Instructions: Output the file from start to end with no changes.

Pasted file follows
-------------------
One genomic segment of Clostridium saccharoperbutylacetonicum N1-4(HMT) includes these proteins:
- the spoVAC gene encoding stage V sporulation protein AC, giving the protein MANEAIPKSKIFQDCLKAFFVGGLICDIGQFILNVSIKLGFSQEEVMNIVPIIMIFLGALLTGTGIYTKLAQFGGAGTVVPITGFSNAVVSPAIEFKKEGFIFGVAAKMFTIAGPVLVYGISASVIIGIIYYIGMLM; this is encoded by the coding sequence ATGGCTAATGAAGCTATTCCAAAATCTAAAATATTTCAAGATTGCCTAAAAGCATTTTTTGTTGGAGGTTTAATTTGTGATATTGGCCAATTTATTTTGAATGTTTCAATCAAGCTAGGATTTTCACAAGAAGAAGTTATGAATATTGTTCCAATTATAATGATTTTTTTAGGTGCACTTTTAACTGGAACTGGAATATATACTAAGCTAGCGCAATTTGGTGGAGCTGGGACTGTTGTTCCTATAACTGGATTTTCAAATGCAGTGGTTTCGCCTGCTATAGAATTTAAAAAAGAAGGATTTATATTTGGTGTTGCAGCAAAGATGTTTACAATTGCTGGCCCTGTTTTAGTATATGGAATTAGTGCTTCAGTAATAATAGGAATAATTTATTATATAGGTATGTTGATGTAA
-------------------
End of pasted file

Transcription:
One genomic segment of Clostridium saccharoperbutylacetonicum N1-4(HMT) includes these proteins:
- the spoVAC gene encoding stage V sporulation protein AC, giving the protein MANEAIPKSKIFQDCLKAFFVGGLICDIGQFILNVSIKLGFSQEEVMNIVPIIMIFLGALLTGTGIYTKLAQFGGAGTVVPITGFSNAVVSPAIEFKKEGFIFGVAAKMFTIAGPVLVYGISASVIIGIIYYIGMLM; this is encoded by the coding sequence ATGGCTAATGAAGCTATTCCAAAATCTAAAATATTTCAAGATTGCCTAAAAGCATTTTTTGTTGGAGGTTTAATTTGTGATATTGGCCAATTTATTTTGAATGTTTCAATCAAGCTAGGATTTTCACAAGAAGAAGTTATGAATATTGTTCCAATTATAATGATTTTTTTAGGTGCACTTTTAACTGGAACTGGAATATATACTAAGCTAGCGCAATTTGGTGGAGCTGGGACTGTTGTTCCTATAACTGGATTTTCAAATGCAGTGGTTTCGCCTGCTATAGAATTTAAAAAAGAAGGATTTATATTTGGTGTTGCAGCAAAGATGTTTACAATTGCTGGCCCTGTTTTAGTATATGGAATTAGTGCTTCAGTAATAATAGGAATAATTTATTATATAGGTATGTTGATGTAA